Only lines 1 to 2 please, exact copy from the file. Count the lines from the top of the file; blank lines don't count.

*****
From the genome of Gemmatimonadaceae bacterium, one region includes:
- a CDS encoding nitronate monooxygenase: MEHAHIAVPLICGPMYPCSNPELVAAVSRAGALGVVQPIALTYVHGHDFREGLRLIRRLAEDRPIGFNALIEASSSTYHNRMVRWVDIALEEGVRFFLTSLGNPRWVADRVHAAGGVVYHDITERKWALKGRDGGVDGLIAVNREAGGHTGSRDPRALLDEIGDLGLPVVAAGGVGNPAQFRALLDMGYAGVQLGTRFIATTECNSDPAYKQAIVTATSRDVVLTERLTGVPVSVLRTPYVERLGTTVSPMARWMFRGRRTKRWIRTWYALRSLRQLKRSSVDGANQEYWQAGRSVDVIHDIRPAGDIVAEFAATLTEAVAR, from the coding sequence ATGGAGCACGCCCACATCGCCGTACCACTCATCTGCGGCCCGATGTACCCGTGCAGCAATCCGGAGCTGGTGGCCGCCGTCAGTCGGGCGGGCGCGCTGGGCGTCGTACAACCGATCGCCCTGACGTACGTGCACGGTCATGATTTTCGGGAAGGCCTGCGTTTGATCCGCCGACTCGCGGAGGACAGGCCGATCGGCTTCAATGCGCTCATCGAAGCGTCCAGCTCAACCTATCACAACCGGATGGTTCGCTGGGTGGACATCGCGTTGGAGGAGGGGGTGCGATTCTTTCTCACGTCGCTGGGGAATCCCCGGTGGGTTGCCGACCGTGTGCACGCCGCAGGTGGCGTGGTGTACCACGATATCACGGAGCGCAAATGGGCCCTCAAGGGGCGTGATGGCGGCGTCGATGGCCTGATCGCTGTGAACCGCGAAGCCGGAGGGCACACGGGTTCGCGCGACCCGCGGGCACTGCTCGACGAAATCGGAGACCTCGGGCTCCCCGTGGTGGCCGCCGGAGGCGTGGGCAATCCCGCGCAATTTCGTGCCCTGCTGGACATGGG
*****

From the genome of Gemmatimonadaceae bacterium, one region includes:
- a CDS encoding nitronate monooxygenase: MEHAHIAVPLICGPMYPCSNPELVAAVSRAGALGVVQPIALTYVHGHDFREGLRLIRRLAEDRPIGFNALIEASSSTYHNRMVRWVDIALEEGVRFFLTSLGNPRWVADRVHAAGGVVYHDITERKWALKGRDGGVDGLIAVNREAGGHTGSRDPRALLDEIGDLGLPVVAAGGVGNPAQFRALLDMGYAGVQLGTRFIATTECNSDPAYKQAIVTATSRDVVLTERLTGVPVSVLRTPYVERLGTTVSPMARWMFRGRRTKRWIRTWYALRSLRQLKRSSVDGANQEYWQAGRSVDVIHDIRPAGDIVAEFAATLTEAVAR, from the coding sequence ATGGAGCACGCCCACATCGCCGTACCACTCATCTGCGGCCCGATGTACCCGTGCAGCAATCCGGAGCTGGTGGCCGCCGTCAGTCGGGCGGGCGCGCTGGGCGTCGTACAACCGATCGCCCTGACGTACGTGCACGGTCATGATTTTCGGGAAGGCCTGCGTTTGATCCGCCGACTCGCGGAGGACAGGCCGATCGGCTTCAATGCGCTCATCGAAGCGTCCAGCTCAACCTATCACAACCGGATGGTTCGCTGGGTGGACATCGCGTTGGAGGAGGGGGTGCGATTCTTTCTCACGTCGCTGGGGAATCCCCGGTGGGTTGCCGACCGTGTGCACGCCGCAGGTGGCGTGGTGTACCACGATATCACGGAGCGCAAATGGGCCCTCAAGGGGCGTGATGGCGGCGTCGATGGCCTGATCGCTGTGAACCGCGAAGCCGGAGGGCACACGGGTTCGCGCGACCCGCGGGCACTGCTCGACGAAATCGGAGACCTCGGGCTCCCCGTGGTGGCCGCCGGAGGCGTGGGCAATCCCGCGCAATTTCGTGCCCTGCTGGACATGGG